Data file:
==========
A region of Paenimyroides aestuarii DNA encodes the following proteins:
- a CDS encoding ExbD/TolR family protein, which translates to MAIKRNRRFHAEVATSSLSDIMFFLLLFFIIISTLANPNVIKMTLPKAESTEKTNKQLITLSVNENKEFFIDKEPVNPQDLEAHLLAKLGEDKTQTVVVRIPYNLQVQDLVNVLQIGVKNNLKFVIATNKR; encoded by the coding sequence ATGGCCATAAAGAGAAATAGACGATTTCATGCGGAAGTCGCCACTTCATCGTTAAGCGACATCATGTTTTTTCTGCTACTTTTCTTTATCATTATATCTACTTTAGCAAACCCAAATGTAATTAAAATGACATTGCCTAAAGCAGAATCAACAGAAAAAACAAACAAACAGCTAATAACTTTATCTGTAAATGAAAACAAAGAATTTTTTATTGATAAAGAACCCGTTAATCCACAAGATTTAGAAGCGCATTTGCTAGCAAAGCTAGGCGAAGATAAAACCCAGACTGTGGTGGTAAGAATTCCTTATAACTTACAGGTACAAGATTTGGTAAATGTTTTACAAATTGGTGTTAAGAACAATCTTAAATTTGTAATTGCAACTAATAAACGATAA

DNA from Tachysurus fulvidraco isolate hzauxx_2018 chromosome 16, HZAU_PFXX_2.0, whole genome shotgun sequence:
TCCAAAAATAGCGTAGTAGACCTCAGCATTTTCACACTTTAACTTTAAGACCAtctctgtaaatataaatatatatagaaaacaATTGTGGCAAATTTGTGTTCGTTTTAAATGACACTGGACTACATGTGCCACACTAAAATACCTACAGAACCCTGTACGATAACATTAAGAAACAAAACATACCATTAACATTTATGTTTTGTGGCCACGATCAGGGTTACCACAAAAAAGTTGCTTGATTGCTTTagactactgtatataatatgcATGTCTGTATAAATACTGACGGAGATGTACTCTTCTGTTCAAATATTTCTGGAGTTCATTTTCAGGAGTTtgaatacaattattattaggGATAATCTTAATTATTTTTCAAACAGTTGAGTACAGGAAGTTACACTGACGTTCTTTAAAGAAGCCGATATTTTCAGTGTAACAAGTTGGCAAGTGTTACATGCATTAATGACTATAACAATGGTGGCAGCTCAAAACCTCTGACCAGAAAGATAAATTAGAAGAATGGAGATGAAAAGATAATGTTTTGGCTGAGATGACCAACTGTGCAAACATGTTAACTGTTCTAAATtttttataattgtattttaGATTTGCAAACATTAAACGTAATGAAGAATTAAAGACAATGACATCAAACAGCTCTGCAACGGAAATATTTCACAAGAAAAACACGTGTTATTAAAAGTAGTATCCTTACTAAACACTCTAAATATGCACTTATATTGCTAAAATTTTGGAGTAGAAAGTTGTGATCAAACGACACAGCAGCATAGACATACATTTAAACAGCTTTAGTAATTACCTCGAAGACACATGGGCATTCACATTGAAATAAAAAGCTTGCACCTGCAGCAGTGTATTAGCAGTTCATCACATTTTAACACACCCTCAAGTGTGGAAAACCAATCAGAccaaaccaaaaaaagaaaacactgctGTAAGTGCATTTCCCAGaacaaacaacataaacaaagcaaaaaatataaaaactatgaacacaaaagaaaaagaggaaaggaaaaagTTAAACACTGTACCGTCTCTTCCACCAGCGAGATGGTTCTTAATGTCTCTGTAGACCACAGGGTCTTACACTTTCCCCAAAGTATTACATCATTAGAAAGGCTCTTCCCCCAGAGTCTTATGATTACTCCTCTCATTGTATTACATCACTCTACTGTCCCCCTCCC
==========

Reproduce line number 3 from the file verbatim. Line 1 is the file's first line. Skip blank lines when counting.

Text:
DNA from Tachysurus fulvidraco isolate hzauxx_2018 chromosome 16, HZAU_PFXX_2.0, whole genome shotgun sequence: